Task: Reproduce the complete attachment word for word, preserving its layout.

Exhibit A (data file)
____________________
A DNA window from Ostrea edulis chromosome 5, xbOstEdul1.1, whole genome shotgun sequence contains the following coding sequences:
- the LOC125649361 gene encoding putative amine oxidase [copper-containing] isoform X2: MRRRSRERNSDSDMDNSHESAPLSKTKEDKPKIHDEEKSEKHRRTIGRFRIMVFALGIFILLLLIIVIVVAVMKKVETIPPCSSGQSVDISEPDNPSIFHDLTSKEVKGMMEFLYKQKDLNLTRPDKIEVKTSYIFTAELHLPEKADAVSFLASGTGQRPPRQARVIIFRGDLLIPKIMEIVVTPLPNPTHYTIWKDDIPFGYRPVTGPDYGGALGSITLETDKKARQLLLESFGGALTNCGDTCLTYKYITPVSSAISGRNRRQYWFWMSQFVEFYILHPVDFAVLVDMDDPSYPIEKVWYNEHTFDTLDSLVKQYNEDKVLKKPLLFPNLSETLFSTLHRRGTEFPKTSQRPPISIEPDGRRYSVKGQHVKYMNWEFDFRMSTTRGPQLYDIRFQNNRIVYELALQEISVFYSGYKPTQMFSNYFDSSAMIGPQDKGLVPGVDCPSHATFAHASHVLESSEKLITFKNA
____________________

A DNA window from Ostrea edulis chromosome 5, xbOstEdul1.1, whole genome shotgun sequence contains the following coding sequences:
- the LOC125649361 gene encoding putative amine oxidase [copper-containing] isoform X2: MRRRSRERNSDSDMDNSHESAPLSKTKEDKPKIHDEEKSEKHRRTIGRFRIMVFALGIFILLLLIIVIVVAVMKKVETIPPCSSGQSVDISEPDNPSIFHDLTSKEVKGMMEFLYKQKDLNLTRPDKIEVKTSYIFTAELHLPEKADAVSFLASGTGQRPPRQARVIIFRGDLLIPKIMEIVVTPLPNPTHYTIWKDDIPFGYRPVTGPDYGGALGSITLETDKKARQLLLESFGGALTNCGDTCLTYKYITPVSSAISGRNRRQYWFWMSQFVEFYILHPVDFAVLVDMDDPSYPIEKVWYNEHTFDTLDSLVKQYNEDKVLKKPLLFPNLSETLFSTLHRRGTEFPKTSQRPPISIEPDGRRYSVKGQHVKYMNWEFDFRMSTTRGPQLYDIRFQNNRIVYELALQEISVFYSGYKPTQMFSNYFDSSAMIGPQDKGLVPGVDCPSHATFAHASHVLESSEKLITFKNA